Each Monday, I continue to share Western movie reviews. I have now launched a podcast about the making of Westerns and the overall filmmaking process. Click here to listen.


Week 182: The Black Whip (1956)


Charles Marquis Warren’s The Black Whip has an unusual narrative for a Western of its era. For most of its runtime, it follows four prostitutes, all accused of aiding in the escape of a Confederate renegade. Unlike most films of its time, The Black Whip‘s story is strongly driven by these women, especially the terrific Coleen Gray and always reliable Angie Dickinson. Not only do their actions move the plot along, but they are the most courageous characters for most of the picture. This alone makes The Black Whip a film worth a look.

Otherwise, it’s a solid genre entry with plenty of suspense and action throughout. Its greatest weakness is a tendency to get sentimental and preachy in some of its quieter moments. I cringed when male lead Hugh Marlowe had to spell out his character’s internal struggle, something that should have been done with a more subtle approach. But the more I study Charles Marquis Warren’s work, I don’t think he had the subtextual touch of a Budd Boetticher or Delmer Daves. With mixed results, he painted with broader strokes.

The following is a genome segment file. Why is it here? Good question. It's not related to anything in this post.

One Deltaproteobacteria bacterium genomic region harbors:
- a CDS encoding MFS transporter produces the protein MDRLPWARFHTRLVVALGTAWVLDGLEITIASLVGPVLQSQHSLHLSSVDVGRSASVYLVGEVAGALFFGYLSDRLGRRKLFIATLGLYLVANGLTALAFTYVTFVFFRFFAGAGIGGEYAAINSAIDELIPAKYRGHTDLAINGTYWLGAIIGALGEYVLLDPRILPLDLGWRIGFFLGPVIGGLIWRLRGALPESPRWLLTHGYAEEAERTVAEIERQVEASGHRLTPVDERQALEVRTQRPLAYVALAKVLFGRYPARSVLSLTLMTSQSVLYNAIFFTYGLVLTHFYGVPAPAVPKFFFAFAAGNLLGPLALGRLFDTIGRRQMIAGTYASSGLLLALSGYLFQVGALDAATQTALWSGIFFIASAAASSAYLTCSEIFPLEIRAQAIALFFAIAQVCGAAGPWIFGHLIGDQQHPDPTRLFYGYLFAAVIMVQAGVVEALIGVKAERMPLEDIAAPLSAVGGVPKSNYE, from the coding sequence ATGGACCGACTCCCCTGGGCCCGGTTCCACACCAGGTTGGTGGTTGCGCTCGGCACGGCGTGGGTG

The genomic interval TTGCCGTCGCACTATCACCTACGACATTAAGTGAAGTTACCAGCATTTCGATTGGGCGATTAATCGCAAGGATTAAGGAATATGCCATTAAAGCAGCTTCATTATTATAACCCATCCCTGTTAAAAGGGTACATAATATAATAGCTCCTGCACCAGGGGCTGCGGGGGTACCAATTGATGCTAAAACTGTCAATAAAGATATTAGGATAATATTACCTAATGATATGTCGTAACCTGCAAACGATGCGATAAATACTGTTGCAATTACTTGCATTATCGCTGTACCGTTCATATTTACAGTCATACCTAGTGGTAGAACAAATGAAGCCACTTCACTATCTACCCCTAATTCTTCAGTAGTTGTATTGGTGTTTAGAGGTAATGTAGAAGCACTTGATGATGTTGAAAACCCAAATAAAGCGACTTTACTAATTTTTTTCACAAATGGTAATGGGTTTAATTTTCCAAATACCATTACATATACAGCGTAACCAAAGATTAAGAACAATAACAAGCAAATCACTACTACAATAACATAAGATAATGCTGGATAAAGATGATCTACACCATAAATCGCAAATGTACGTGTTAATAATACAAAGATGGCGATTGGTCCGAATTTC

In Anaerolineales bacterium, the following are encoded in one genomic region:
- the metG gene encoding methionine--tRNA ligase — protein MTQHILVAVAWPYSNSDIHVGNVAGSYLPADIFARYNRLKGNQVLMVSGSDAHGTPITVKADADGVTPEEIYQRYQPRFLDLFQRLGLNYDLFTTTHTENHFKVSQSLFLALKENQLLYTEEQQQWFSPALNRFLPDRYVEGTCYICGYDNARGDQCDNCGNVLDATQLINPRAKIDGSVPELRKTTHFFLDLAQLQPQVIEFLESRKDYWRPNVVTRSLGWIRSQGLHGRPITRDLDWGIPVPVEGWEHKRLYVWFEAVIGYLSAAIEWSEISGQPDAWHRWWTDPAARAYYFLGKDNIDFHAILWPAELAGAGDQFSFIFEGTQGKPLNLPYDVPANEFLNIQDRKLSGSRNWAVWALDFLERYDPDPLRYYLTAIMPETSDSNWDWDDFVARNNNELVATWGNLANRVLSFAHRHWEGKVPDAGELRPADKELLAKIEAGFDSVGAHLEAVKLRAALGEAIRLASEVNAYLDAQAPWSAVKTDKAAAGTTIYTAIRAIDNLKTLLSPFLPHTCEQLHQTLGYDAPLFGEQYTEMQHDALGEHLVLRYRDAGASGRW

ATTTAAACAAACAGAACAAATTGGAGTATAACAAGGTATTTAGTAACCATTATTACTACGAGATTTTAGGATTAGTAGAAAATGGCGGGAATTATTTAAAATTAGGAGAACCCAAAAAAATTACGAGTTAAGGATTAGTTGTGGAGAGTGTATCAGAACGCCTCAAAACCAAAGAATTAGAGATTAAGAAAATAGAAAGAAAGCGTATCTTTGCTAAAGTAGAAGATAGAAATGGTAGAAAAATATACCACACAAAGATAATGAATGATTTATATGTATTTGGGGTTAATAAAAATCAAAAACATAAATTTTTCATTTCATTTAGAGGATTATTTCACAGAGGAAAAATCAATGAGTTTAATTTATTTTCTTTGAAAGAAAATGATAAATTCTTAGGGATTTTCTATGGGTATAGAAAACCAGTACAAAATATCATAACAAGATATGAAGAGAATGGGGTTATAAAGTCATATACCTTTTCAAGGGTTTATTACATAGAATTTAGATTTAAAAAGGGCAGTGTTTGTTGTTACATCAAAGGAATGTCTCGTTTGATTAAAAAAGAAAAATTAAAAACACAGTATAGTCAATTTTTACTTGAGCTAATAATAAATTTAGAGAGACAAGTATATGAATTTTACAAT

On a final note, though he’s more of a one-note villain than I usually prefer, Paul Richards as Black Leg leader Murdock is a fun psychopath to watch. I’d point any writer of Western screenplays (who too often make their villains pure evil) to the fact that even this maniac has a moral code that he strictly sticks to.

Watched on YouTube